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Background: Chronic fatigue syndrome (CFS) is characterised by persistent, medically unexplained fatigue, as well as symptoms such as musculoskeletal pain, sleep disturbance, headaches and impaired concentration and short-term memory. CFS presents as a common, debilitating and serious health problem. Treatment may include physical interventions, such as exercise therapy, which was last reviewed in 2004. Objectives: The objective of this review was to determine the effects of exercise therapy (ET) for patients with CFS as compared with any other intervention or control.• Exercise therapy versus 'passive control' (e.g. treatment as usual, waiting-list control, relaxation, flexibility).• Exercise therapy versus other active treatment (e.g. cognitive-behavioural therapy (CBT), cognitive treatment, supportive therapy, pacing, pharmacological therapy such as antidepressants).• Exercise therapy in combination with other specified treatment strategies versus other specified treatment strategies (e.g. exercise combined with pharmacological treatment vs pharmacological treatment alone). Search methods: We searched The Cochrane Collaboration Depression, Anxiety and Neurosis Controlled Trials Register (CCDANCTR), the Cochrane Central Register of Controlled Trials (CENTRAL) and SPORTDiscus up to May 2014 using a comprehensive list of free-text terms for CFS and exercise. We located unpublished or ongoing trials through the World Health Organization (WHO) International Clinical Trials Registry Platform (to May 2014). We screened reference lists of retrieved articles and contacted experts in the field for additional studies SELECTION CRITERIA: Randomised controlled trials involving adults with a primary diagnosis of CFS who were able to participate in exercise therapy. Studies had to compare exercise therapy with passive control, psychological therapies, adaptive pacing therapy or pharmacological therapy. Data collection and analysis: Two review authors independently performed study selection, risk of bias assessments and data extraction. We combined continuous measures of outcomes using mean differences (MDs) and standardised mean differences (SMDs). We combined serious adverse reactions and drop-outs using risk ratios (RRs). We calculated an overall effect size with 95% confidence intervals (CIs) for each outcome. Main results: We have included eight randomised controlled studies and have reported data from 1518 participants in this review. Three studies diagnosed individuals with CFS using the 1994 criteria of the Centers for Disease Control and Prevention (CDC); five used the Oxford criteria. Exercise therapy lasted from 12 to 26 weeks. Seven studies used variations of aerobic exercise therapy such as walking, swimming, cycling or dancing provided at mixed levels in terms of intensity of the aerobic exercise from very low to quite rigorous, whilst one study used anaerobic exercise. Control groups consisted of passive control (eight studies; e.g. treatment as usual, relaxation, flexibility) or CBT (two studies), cognitive therapy (one study), supportive listening (one study), pacing (one study), pharmacological treatment (one study) and combination treatment (one study). Risk of bias varied across studies, but within each study, little variation was found in the risk of bias across our primary and secondary outcome measures.Investigators compared exercise therapy with 'passive' control in eight trials, which enrolled 971 participants. Seven studies consistently showed a reduction in fatigue following exercise therapy at end of treatment, even though the fatigue scales used different scoring systems: an 11-item scale with a scoring system of 0 to 11 points (MD -6.06, 95% CI -6.95 to -5.17; one study, 148 participants; low-quality evidence); the same 11-item scale with a scoring system of 0 to 33 points (MD -2.82, 95% CI -4.07 to -1.57; three studies, 540 participants; moderate-quality evidence); and a 14-item scale with a scoring system of 0 to 42 points (MD -6.80, 95% CI -10.31 to -3.28; three studies, 152 participants; moderate-quality evidence). Serious adverse reactions were rare in both groups (RR 0.99, 95% CI 0.14 to 6.97; one study, 319 participants; moderate-quality evidence), but sparse data made it impossible for review authors to draw conclusions. Study authors reported a positive effect of exercise therapy at end of treatment with respect to sleep (MD -1.49, 95% CI -2.95 to -0.02; two studies, 323 participants), physical functioning (MD 13.10, 95% CI 1.98 to 24.22; five studies, 725 participants) and self-perceived changes in overall health (RR 1.83, 95% CI 1.39 to 2.40; four studies, 489 participants). It was not possible for review authors to draw conclusions regarding the remaining outcomes.Investigators compared exercise therapy with CBT in two trials (351 participants). One trial (298 participants) reported little or no difference in fatigue at end of treatment between the two groups using an 11-item scale with a scoring system of 0 to 33 points (MD 0.20, 95% CI -1.49 to 1.89). Both studies measured differences in fatigue at follow-up, but neither found differences between the two groups using an 11-item fatigue scale with a scoring system of 0 to 33 points (MD 0.30, 95% CI -1.45 to 2.05) and a nine-item Fatigue Severity Scale with a scoring system of 1 to 7 points (MD 0.40, 95% CI -0.34 to 1.14). Serious adverse reactions were rare in both groups (RR 0.67, 95% CI 0.11 to 3.96). We observed little or no difference in physical functioning, depression, anxiety and sleep, and we were not able to draw any conclusions with regard to pain, self-perceived changes in overall health, use of health service resources and drop-out rate.With regard to other comparisons, one study (320 participants) suggested a general benefit of exercise over adaptive pacing, and another study (183 participants) a benefit of exercise over supportive listening. The available evidence was too sparse to draw conclusions about the effect of pharmaceutical interventions. Authors' conclusions: Patients with CFS may generally benefit and feel less fatigued following exercise therapy, and no evidence suggests that exercise therapy may worsen outcomes. A positive effect with respect to sleep, physical function and self-perceived general health has been observed, but no conclusions for the outcomes of pain, quality of life, anxiety, depression, drop-out rate and health service resources were possible. The effectiveness of exercise therapy seems greater than that of pacing but similar to that of CBT. Randomised trials with low risk of bias are needed to investigate the type, duration and intensity of the most beneficial exercise intervention.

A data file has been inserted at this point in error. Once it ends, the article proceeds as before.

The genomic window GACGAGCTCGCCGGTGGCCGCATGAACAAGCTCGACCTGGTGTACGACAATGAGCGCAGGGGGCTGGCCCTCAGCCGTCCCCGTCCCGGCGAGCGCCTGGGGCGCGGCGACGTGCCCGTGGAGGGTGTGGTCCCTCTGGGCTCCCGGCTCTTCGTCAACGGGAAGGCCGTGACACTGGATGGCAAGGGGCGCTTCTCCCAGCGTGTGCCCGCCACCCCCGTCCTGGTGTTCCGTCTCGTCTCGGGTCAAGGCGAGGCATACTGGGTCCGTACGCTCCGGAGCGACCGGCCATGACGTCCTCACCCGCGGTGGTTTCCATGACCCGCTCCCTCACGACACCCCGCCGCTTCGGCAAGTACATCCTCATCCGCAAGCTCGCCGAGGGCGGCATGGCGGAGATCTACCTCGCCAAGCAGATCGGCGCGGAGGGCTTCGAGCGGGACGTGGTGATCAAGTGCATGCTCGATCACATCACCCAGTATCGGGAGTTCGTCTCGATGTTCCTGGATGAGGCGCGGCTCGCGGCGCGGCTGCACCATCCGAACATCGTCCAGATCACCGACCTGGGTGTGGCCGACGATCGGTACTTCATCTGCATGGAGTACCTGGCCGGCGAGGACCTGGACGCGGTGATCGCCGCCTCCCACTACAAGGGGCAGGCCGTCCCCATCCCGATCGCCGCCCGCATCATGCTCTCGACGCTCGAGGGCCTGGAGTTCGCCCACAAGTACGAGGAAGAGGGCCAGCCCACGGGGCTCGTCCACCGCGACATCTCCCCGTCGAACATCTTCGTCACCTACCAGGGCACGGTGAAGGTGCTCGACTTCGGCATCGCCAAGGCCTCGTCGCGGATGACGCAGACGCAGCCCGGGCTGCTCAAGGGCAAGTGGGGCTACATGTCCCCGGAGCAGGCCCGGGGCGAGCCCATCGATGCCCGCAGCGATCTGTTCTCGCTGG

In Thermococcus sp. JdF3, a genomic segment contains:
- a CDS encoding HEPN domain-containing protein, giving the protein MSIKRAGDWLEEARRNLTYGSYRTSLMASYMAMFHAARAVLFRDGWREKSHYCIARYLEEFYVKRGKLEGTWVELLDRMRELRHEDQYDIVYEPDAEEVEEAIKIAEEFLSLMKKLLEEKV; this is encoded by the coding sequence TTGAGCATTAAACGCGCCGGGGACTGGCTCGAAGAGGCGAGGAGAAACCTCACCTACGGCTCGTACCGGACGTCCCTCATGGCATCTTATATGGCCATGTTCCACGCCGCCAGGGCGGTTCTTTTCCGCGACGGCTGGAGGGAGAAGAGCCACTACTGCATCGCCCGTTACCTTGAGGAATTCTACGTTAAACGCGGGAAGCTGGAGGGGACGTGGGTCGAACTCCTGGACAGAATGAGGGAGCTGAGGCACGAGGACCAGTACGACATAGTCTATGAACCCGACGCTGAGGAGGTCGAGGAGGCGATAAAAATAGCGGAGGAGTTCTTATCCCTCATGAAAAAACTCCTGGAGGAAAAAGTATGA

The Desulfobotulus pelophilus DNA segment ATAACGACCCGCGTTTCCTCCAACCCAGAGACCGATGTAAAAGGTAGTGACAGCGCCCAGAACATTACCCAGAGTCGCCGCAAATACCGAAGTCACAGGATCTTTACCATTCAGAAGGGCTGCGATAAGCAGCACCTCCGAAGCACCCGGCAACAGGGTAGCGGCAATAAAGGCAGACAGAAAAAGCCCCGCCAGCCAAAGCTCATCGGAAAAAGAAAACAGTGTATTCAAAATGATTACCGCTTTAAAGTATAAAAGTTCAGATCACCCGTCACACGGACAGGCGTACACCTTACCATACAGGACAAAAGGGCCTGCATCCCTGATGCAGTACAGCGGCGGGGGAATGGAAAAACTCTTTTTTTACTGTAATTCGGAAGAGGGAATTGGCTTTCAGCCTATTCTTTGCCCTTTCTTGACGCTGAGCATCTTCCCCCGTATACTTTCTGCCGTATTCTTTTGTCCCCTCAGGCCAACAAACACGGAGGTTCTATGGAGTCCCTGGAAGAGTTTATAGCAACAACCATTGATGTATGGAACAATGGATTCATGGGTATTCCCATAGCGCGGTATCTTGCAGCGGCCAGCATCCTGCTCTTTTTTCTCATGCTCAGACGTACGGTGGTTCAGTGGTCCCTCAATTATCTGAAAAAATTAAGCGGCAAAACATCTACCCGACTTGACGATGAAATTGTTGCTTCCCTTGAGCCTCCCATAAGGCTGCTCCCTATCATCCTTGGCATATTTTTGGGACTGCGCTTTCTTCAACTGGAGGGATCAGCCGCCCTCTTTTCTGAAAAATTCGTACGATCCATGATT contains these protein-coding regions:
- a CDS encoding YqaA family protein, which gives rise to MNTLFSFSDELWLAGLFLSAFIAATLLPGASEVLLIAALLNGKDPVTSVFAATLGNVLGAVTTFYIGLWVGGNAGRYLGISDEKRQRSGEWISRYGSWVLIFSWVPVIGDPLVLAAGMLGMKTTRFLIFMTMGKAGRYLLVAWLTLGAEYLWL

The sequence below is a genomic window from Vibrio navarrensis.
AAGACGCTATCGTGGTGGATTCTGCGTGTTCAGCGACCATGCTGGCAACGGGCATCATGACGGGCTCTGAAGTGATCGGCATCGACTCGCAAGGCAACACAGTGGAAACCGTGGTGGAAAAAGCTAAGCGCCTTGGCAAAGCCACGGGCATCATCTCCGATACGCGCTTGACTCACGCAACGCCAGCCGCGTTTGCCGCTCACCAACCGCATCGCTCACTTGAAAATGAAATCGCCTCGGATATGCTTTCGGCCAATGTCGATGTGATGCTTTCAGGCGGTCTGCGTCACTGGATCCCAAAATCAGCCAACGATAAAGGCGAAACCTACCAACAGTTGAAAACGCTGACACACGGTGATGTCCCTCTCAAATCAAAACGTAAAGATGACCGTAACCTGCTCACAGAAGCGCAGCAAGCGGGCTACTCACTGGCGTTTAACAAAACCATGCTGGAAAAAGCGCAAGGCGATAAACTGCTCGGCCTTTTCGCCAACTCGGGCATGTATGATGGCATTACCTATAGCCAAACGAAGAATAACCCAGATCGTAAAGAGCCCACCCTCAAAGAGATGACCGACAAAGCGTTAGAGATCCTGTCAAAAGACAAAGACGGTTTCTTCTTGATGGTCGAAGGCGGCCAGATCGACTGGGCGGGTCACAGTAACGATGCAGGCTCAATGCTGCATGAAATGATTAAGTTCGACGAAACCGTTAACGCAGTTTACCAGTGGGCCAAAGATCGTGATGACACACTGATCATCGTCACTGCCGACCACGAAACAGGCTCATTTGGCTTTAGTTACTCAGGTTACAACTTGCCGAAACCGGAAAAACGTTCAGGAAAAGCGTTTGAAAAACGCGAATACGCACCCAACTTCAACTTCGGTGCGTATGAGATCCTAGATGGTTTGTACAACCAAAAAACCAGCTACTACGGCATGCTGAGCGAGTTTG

Conference Paper
Patients with chronic fatigue syndrome (CFS) are known to have chronic cognitive impairment known as brain fog accompanied by persistent fatigue. To gain insight into how cognitive impairment is produced, EEG was recorded from 19 scalp locations with link-ear reference during a 3-minute, eyes-closed task in 50 patients with CFS and 50 healthy control subjects, matched for age (range 28 to 74 years), gender, and educational level. The Multidimensional Fatigue Inventory (MFI-20) and the Fatigue Severity Scale (FSS) were likewise administered to the same group of patients. Using the EEG data, current densities were localized and computed from 1-30 Hz with exact low-resolution electromagnetic tomography (eLORETA). Non-parametric statistical mapping (SnPM) and linear regression analyses were used to evaluate the differences in current densities in each Brodmann area grouping of cortical grey matter voxels. Results: Frontal, temporal, parietal, limbic and sub-lobar regions of interest (ROI’s) demonstrated significantly different current densities in CFS patients when compared to healthy controls (HC). Statistically significant differences were found in the delta (1-3 Hz) and in the beta-2 (19-21 Hz) frequency bands in both the left and right hemisphere. Delta sources were found predominately in the frontal and limbic regions of interest (ROI) with beta-2 sources found predominately in central and superior parietal ROIs. Linear regression models, predicting current density from the MFI-20 reduced motivation subscale, found increased delta in the left frontal, temporal, parietal, limbic and sub-lobar ROIs. eLORETA was able to detect evidence of widespread cortical hypoactivation in CFS patients as demonstrated by increased delta and decreased beta-2 sources. Taken together, our findings provide objective quantification of central nervous system dysregulation in CFS sufferers. A model of prolonged subcortical deregulation is hypothesized to explain the results.